“They’re a very peaceful sort of mob here. They sound loud and aggressive outside because they are very loud in their conversation and they yell ... but, what can sound aggressive isn't, and when you talk to someone about deeper matters, they’re quieter. They don’t want everyone to hear so they don’t often share in church, but they share in The Waterhole. They believe in the power of prayer.”

Territorial women’s support

Women across The Salvation Army Australia Territory, through the Making it Happen campaign, are helping to support The Waterhole.

Commissioner Janine Donaldson, Territorial President of Women’s Ministries, said that some of the Making it Happen project money raised this year would be used “to improve the cultural sensitivity of existing facilities” at The Waterhole, which included the renovation of the shower block.

Janine said some of the money also would be put into the development of national empowerment programs and activities for Aboriginal and Torres Strait Islander women affected by incarceration, whether that be family members or women who have been jailed.

Janine Donaldson Aunty Esme at Captivated 2020Commissioner Janine Donaldson and Aunty Esme at the Captivated women’s conference in Brisbane earlier this year.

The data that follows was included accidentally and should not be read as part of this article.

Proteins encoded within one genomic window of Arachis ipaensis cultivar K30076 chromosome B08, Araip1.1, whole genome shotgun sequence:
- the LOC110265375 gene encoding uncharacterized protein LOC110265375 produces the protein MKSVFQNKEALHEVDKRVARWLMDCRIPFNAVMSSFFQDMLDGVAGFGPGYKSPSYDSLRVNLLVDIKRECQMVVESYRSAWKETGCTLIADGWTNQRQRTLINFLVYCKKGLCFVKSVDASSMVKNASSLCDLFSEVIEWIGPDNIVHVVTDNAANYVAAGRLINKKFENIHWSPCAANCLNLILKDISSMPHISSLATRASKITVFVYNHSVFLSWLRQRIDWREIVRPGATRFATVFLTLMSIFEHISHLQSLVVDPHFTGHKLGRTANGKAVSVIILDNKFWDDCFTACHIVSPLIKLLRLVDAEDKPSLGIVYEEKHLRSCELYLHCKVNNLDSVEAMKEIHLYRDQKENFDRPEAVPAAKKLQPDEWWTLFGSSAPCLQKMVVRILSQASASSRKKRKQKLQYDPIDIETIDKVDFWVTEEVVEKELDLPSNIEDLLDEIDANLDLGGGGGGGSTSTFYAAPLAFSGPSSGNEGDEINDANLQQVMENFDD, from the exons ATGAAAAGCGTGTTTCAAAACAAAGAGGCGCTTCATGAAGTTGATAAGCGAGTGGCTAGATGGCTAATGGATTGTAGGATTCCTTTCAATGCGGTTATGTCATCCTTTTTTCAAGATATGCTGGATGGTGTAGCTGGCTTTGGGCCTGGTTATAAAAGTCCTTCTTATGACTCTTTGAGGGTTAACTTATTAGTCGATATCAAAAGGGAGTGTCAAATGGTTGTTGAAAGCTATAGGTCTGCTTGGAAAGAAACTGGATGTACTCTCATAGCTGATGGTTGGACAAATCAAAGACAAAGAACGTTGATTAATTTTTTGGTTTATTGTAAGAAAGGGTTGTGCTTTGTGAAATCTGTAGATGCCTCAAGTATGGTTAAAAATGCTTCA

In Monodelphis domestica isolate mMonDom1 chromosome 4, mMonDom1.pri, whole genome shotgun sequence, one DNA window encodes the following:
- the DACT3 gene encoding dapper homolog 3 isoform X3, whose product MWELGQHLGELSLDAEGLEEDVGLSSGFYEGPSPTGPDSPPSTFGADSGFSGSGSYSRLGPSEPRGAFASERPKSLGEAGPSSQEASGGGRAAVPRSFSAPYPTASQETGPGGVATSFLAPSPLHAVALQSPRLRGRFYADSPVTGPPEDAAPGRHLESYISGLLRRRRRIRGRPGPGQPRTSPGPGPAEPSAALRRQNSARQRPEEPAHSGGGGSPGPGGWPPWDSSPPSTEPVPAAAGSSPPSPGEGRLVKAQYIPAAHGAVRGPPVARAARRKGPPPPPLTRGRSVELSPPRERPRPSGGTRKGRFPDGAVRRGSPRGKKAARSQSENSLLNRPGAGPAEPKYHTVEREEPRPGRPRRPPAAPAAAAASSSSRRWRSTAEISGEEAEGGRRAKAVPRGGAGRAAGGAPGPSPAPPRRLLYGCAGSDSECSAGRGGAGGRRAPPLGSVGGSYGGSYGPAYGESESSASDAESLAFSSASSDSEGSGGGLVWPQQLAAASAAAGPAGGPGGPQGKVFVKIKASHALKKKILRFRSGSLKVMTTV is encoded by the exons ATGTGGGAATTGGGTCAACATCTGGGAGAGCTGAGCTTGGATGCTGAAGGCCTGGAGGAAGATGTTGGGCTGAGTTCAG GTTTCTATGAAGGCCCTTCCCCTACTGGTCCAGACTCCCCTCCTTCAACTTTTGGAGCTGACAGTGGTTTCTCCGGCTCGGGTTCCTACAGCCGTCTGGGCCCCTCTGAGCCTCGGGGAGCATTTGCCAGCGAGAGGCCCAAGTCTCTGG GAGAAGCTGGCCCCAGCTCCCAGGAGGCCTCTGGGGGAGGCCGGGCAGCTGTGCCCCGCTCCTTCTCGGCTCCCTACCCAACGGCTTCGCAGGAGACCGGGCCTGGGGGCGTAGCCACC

Over the past 10 years, Making it Happen has raised more than $600,000 through its project ministry across the country through various women’s events and conferences to support women in Australia, but much of it is sent around the world to help make a difference for people living in poverty and despair in developing countries.

Janine said that, last year, more than $100,000 was raised for the Women of Worth project, which put the project well on the way to reaching its commitment of $150,000 in support.

“Those valuable funds will be used by Salvation Army International Development to support women in Africa to develop literacy and numeracy skills, save money and access credit,” Janine said.

Over the past two years, Making it Happen has been supporting the Indonesian Territory to fund much-needed renovations at the Young Women’s Hostel in Bandung, which houses up to 25 women. The target for the project is $135,000.

The hostel, to be known as the Eva Burrows Women’s Hostel, will accommodate up to 30 women in a healthy environment that promotes the wellbeing of the residents.

Indonesia has many homes for children but, once the girls reach university age, they are no longer allowed to stay in such accommodation and are most often left with nowhere to live.

The Bandung hostel gives young women a safe place to stay as they go to university or get jobs; areas where women still are disenfranchised.